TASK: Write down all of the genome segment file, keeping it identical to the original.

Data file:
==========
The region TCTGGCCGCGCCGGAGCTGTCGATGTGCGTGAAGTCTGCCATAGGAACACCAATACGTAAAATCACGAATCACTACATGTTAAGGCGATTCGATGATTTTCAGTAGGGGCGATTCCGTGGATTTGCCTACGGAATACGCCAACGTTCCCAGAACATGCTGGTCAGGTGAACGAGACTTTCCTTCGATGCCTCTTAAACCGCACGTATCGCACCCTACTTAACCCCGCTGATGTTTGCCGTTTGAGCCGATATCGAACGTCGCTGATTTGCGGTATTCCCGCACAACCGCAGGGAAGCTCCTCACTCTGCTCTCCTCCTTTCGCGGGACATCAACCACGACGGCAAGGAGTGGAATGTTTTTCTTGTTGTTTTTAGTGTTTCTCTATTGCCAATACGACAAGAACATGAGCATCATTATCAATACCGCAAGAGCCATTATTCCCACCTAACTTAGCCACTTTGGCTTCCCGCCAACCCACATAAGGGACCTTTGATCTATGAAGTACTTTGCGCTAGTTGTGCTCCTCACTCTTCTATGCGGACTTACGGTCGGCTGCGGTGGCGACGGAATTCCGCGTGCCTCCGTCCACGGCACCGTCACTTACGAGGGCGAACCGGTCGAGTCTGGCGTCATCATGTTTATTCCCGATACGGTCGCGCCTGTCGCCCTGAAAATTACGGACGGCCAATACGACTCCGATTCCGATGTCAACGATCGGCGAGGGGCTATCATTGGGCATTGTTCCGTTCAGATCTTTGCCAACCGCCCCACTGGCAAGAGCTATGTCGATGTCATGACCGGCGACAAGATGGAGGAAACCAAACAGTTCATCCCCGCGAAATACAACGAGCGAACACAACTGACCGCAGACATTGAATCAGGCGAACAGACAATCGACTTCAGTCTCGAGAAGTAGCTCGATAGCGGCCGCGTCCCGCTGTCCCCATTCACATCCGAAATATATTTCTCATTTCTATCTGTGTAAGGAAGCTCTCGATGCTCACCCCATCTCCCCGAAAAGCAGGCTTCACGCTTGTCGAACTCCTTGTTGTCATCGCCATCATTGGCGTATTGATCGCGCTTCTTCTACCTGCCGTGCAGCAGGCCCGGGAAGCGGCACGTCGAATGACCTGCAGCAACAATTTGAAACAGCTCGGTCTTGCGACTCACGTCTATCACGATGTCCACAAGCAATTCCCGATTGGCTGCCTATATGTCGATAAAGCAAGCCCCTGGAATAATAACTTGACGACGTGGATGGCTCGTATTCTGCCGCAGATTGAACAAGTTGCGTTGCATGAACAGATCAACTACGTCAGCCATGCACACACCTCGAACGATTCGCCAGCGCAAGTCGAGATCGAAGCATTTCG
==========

The region TCTGGCCGCGCCGGAGCTGTCGATGTGCGTGAAGTCTGCCATAGGAACACCAATACGTAAAATCACGAATCACTACATGTTAAGGCGATTCGATGATTTTCAGTAGGGGCGATTCCGTGGATTTGCCTACGGAATACGCCAACGTTCCCAGAACATGCTGGTCAGGTGAACGAGACTTTCCTTCGATGCCTCTTAAACCGCACGTATCGCACCCTACTTAACCCCGCTGATGTTTGCCGTTTGAGCCGATATCGAACGTCGCTGATTTGCGGTATTCCCGCACAACCGCAGGGAAGCTCCTCACTCTGCTCTCCTCCTTTCGCGGGACATCAACCACGACGGCAAGGAGTGGAATGTTTTTCTTGTTGTTTTTAGTGTTTCTCTATTGCCAATACGACAAGAACATGAGCATCATTATCAATACCGCAAGAGCCATTATTCCCACCTAACTTAGCCACTTTGGCTTCCCGCCAACCCACATAAGGGACCTTTGATCTATGAAGTACTTTGCGCTAGTTGTGCTCCTCACTCTTCTATGCGGACTTACGGTCGGCTGCGGTGGCGACGGAATTCCGCGTGCCTCCGTCCACGGCACCGTCACTTACGAGGGCGAACCGGTCGAGTCTGGCGTCATCATGTTTATTCCCGATACGGTCGCGCCTGTCGCCCTGAAAATTACGGACGGCCAATACGACTCCGATTCCGATGTCAACGATCGGCGAGGGGCTATCATTGGGCATTGTTCCGTTCAGATCTTTGCCAACCGCCCCACTGGCAAGAGCTATGTCGATGTCATGACCGGCGACAAGATGGAGGAAACCAAACAGTTCATCCCCGCGAAATACAACGAGCGAACACAACTGACCGCAGACATTGAATCAGGCGAACAGACAATCGACTTCAGTCTCGAGAAGTAGCTCGATAGCGGCCGCGTCCCGCTGTCCCCATTCACATCCGAAATATATTTCTCATTTCTATCTGTGTAAGGAAGCTCTCGATGCTCACCCCATCTCCCCGAAAAGCAGGCTTCACGCTTGTCGAACTCCTTGTTGTCATCGCCATCATTGGCGTATTGATCGCGCTTCTTCTACCTGCCGTGCAGCAGGCCCGGGAAGCGGCACGTCGAATGACCTGCAGCAACAATTTGAAACAGCTCGGTCTTGCGACTCACGTCTATCACGATGTCCACAAGCAATTCCCGATTGGCTGCCTATATGTCGATAAAGCAAGCCCCTGGAATAATAACTTGACGACGTGGATGGCTCGTATTCTGCCGCAGATTGAACAAGTTGCGTTGCATGAACAGATCAACTACGTCAGCCATGCACACACCTCGAACGATTCGCCAGCGCAAGTCGAGATCGAAGCATTTCG